Innocent Person’s Right Not to Be Executed
Though I follow a number of lawblogs, I missed a rather interesting Supreme Court decision until reading about it on the blog of entrepreneur Mark Cuban. For reasons understandable to those who follow Cuban, he has a Google alert for “prosecutorial misconduct,” which yields more results than one would like.
It led him to Michael Dorf‘s FindLaw essay “Did the Supreme Court Recognize an Innocent Person’s Right Not to Be Executed?”
“What,” you may be asking yourself, “such a right doesn’t exist already?! They find stuff emanating from penumbras and they haven’t found this one yet?!”
In 1993, in Herrera v. Collins, the Supreme Court raised, but did not ultimately decide, the question whether it would violate the Constitution to execute an actually innocent person. Acknowledging an “elemental appeal” to the claim that the Constitution forbids executing the innocent, the Court nonetheless left open the question whether, “in a capital case a truly persuasive demonstration of ‘actual innocence’ made after trial would render the execution of a defendant unconstitutional.” Even if such a demonstration would indeed render an execution constitutionally forbidden, moreover, the late Chief Justice Rehnquist said for the Court, “the threshold showing for such an assumed right would necessarily be extraordinarily high.” Finding that Herrera’s proffered evidence did not satisfy this standard, the Court denied relief in that case.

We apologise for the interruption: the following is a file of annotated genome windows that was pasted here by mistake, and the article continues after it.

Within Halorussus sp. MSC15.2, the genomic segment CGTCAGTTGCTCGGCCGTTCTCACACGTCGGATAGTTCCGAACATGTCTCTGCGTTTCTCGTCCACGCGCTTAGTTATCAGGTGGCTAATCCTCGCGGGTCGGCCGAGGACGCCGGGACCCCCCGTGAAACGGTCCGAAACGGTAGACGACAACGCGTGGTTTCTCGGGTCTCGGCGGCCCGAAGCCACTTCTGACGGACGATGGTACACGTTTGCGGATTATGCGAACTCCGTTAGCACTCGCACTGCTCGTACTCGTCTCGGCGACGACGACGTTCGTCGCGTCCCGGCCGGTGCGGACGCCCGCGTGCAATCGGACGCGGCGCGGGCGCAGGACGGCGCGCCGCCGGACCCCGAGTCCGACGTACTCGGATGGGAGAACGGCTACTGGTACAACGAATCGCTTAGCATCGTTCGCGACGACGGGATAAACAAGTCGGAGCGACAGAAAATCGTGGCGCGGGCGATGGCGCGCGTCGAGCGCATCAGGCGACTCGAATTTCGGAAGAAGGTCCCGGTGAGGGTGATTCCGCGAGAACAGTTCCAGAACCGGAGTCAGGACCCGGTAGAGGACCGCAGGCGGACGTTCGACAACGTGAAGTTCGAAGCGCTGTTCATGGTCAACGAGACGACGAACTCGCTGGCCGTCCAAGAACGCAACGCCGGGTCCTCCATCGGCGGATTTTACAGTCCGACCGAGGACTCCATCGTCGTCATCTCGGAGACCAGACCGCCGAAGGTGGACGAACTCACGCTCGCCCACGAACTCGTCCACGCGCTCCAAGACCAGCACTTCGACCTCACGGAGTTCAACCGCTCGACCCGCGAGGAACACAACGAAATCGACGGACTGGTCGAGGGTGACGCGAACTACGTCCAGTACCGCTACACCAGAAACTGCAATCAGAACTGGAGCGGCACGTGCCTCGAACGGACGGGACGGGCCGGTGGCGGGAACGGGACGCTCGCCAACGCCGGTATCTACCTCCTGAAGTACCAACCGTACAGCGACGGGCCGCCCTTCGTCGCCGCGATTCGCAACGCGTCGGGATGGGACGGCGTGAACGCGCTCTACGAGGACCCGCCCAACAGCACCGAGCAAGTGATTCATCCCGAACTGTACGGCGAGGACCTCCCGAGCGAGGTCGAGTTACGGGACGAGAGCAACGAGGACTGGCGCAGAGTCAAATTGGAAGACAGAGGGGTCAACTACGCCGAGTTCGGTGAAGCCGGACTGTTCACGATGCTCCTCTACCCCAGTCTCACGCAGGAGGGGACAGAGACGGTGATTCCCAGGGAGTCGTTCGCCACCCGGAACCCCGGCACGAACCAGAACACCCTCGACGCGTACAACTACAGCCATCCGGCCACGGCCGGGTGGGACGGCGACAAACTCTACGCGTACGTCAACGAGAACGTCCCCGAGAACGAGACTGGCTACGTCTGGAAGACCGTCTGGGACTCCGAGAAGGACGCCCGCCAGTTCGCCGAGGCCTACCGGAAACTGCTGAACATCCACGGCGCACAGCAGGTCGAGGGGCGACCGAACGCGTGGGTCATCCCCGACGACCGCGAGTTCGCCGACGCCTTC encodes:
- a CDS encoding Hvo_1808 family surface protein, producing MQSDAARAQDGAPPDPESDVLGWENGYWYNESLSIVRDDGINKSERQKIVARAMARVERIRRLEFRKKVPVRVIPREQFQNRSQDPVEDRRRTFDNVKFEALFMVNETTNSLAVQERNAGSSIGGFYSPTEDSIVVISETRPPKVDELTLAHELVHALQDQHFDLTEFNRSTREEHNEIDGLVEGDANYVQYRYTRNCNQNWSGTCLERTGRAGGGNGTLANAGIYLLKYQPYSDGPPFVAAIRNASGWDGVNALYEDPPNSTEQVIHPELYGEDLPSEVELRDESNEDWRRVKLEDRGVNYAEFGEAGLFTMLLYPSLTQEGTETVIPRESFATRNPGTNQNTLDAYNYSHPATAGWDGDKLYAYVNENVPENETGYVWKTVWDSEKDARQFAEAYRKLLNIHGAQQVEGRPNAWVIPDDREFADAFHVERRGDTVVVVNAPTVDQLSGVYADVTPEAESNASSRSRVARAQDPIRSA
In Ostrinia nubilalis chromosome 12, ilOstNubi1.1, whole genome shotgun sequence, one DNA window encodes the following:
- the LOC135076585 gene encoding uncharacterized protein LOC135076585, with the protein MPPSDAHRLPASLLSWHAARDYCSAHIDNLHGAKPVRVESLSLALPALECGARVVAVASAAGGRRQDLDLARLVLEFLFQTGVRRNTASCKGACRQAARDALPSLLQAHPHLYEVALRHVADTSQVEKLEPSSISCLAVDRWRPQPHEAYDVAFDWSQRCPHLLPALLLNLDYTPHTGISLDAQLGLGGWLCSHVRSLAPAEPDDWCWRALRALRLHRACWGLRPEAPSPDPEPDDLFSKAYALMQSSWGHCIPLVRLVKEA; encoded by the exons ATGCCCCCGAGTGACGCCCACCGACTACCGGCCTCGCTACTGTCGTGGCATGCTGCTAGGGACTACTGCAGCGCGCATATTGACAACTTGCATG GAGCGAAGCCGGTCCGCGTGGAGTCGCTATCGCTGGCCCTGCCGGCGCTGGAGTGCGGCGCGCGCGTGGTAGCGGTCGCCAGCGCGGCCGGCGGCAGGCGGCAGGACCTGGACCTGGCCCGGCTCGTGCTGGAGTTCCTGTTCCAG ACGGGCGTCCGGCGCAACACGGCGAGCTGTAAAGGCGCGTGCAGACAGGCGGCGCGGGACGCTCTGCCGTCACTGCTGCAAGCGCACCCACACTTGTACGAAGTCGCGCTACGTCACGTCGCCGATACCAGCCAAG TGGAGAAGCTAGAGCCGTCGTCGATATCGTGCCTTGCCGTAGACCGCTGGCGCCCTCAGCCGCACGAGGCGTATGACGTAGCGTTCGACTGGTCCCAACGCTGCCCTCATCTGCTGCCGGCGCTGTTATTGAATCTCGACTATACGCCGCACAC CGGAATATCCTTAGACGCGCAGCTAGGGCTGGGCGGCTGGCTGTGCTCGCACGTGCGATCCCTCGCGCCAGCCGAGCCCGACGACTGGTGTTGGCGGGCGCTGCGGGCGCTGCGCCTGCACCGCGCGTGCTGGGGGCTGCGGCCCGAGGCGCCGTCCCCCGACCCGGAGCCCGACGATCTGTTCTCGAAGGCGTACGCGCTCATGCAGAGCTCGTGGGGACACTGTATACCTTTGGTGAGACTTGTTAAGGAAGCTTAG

But, in a case decided August 17 involving a man on death row for murdering a cop, convicted on evidence that has since been recanted and with substantial new evidence pointing to the state’s star witness as being the actual killer,
Yet despite national and international attention—including pleas by former Georgia Governor and U.S. President Jimmy Carter, former Georgia Republican Congressman and federal prosecutor Bob Barr, and even Pope Benedict—neither the Georgia courts nor the Georgia Pardons and Parole Board has seen fit to stop Davis’s execution.
Last week, the Supreme Court offered Davis a ray of hope. In response to his petition for a writ of habeas corpus, the Justices ordered that a federal district court in Georgia “should receive testimony and make findings of fact as to whether evidence that could not have been obtained at the time of trial clearly establishes [Davis’s] innocence.”
A key excerpt from the dissent:
This Court has never held that the Constitution forbids the execution of a convicted de-fendant who has had a full and fair trial but is later able to convince a habeas court that he is “actually” innocent. Quite to the contrary, we have repeatedly left that ques-tion unresolved, while expressing considerable doubt thatany claim based on alleged “actual innocence” is constitutionally cognizable.
Now, as a practical matter, there is no such thing as innocence in the eyes of the law. A person is either found guilty or acquitted. And we obviously don’t want to routinely retry cases on the basis of the convict’s assertions of innocence. After all, if the population at Shawshank is any indication, they’re all innocent. Once convicted, the burden of proof for presenting new evidence of innocence ought reasonably be high.
But, surely, the basic idea of justice precludes the state from knowingly executing someone for a crime they didn’t commit?